Rather than responding to negative aspects by putting in place further restrictions on migration and mobility, emerging negative phenomena associated with migration should be taken into account in the design of policies. More so because it is reasonable to assume that pressures and demand for international migration will remain. Future demographic developments are characterized by ageing populations and declining work forces in many countries. The positive role of migration in maintaining the size of the labour force in OECD countries is expected to become more important in the future, especially in the European Union, where the share of young people has declined steadily over the last decades. But also China, for example, may soon aspire to attract international labour migrants (4). On the other hand many developing countries will experience a youth ‘bulge’ entering the labour market in the coming years. In addition, environmental change will interact with migration patterns in complex ways.
Elements to consider in the post-2015 context
In terms of substance, the case for acknowledging migrants’ rights and the opportunities that global mobility and migration can offer in a post-2015 development framework is strong. Yet how migration and mobility might feature in a framework based on a limited number of measurable goals and targets is a challenging question. Various options can be envisaged, such as having a stand-alone goal related to migration and mobility, implementing separate (sub-) objectives for migrants under other thematic development goals such as health, gender or education, mainstreaming migration as an enabler at the local, national and global level, and committing to stronger global partnerships on migration and mobility.
Independent of the discussions on goals and indicators for migration and mobility and the form migration might enter a post-2015 framework, the ERD 2013 provides a number of elements that can help to strengthen the role migration and mobility can play for development in the post-2015 context.
The first element concerns the rights of migrants. Despite the wording of the Millennium Declaration to protect migrants, progress has been disappointing. The International community has made little progress in granting migrants rights in line with international Conventions such as the UN International Convention on the Protection of the Rights of All migrant workers and members of their families or the Conventions of the International Labour Organization (ILO) focused on labour migrants (C97 and C143). Apart from the intrinsic value of protecting migrants’ fundamental rights, this is ‘essential for reaping the full benefits of international migration’ (5) for sustainable development. Besides increasing ratification numbers of existing rights instruments, the information on migrants’ rights collected by the UN and the ILO should be complemented by a comprehensive global migrants’ rights index. Such an index could assess the rights migrants receive in countries, both by law and in practice, and help increase pressure to comply.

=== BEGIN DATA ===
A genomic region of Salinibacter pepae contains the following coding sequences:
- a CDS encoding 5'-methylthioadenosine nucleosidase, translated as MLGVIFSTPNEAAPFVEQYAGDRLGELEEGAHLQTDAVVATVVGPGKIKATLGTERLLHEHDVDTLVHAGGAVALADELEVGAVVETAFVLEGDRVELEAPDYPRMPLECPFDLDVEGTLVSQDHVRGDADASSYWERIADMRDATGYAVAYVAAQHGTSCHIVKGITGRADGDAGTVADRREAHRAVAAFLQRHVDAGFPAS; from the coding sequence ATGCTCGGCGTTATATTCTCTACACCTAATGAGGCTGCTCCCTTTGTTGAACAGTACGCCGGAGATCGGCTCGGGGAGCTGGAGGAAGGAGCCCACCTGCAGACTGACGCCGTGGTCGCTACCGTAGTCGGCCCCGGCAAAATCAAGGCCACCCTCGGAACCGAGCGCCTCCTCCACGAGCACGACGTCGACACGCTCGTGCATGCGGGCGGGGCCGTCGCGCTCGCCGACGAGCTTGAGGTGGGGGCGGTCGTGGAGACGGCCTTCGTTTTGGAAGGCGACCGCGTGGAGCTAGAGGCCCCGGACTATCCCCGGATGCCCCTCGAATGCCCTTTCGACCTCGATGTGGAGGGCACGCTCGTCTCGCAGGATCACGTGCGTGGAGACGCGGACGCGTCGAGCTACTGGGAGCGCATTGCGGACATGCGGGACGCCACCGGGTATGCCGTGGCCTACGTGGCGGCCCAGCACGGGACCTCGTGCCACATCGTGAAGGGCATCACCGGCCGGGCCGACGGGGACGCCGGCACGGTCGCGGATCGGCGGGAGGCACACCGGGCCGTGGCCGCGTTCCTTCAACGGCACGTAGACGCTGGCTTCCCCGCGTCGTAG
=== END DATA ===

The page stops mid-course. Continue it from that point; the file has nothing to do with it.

Second, more data and research are needed in various areas to advance the potential of migration and mobility for sustainable development outcomes and provide clear evidence on linkages of the nexus. Collecting necessary data can be at times quite easy: it may only involve adding a few questions to a national census (6). There is also scope to explore data to better match labour supply and demand on an international scale, which could be combined in the future with global agency that focuses on matching skills and jobs, ensure minimum labour standards and facilitate the issuing of visa (7). This can help creating new opportunities to the benefits of migrant, sending and receiving countries.
Third, in order to put migration and mobility higher on the agenda and to give migrants a voice and deal with the sectoral cross-cutting issues of migration independent of the type of goals pursued, better governance structures and institutional capacity need to be in place. This is not only the case at national or regional levels, but also at the UN level. Establishing a migration and mobility unit at the level of the Secretary General’s Office could for example help to link various thematic sectors and closely cooperate with the existing Global Migration Group, international and regional institutions as well as governments to improve migration governance for development. Moreover, as the European Commission has pointed out, there is a need to make migration an integral part of a whole range of sectoral policies, increase awareness within national governments departments (8) and increase policy coherence for development in this area.
International migration does and will continue to have a significant positive impact on poverty reduction and sustainable development – an impact a post-2015 development framework should not ignore and upon which global partnerships for sustainable development should be build.
1. Pandey, P., Adhikari, R. and Sijapati, B. (2012) ‘Nepal Case Study’. ERD 2013 Background Case Study.
2. Ncube, M. (2013) ‘Harnessing remittances for Africa’s development’. African Development Bank Group Blog, March 4th, 2013.
3. OECD (2009): International Migration Outlook 2009. OECD, Paris.
4. Bruni (2011).’China’s new demographic challenge: From unlimited supply of labour to structural lack of labour supply: Labour market and demographic scenarios 2008-2048. Center for the Analysis of Public Policy.
5. UN General Assembly (2012). International Migration and Development – Report of the Secretary General. A/67/254.
6. Center for Global Development, (2009). ‘Migrants count – Five Steps Toward Better Migration Data’. Washington: CGD.
7. See European Report on Development, 2013.
8. European Commission (2013) ‘Contribution from the European Commission Services to the Preparations of the United Nations High-Level Dialogue on International Migration and Development’. New York: UNDESA.
This article was published in Great Insights Volume 2, Issue 3 (April 2013)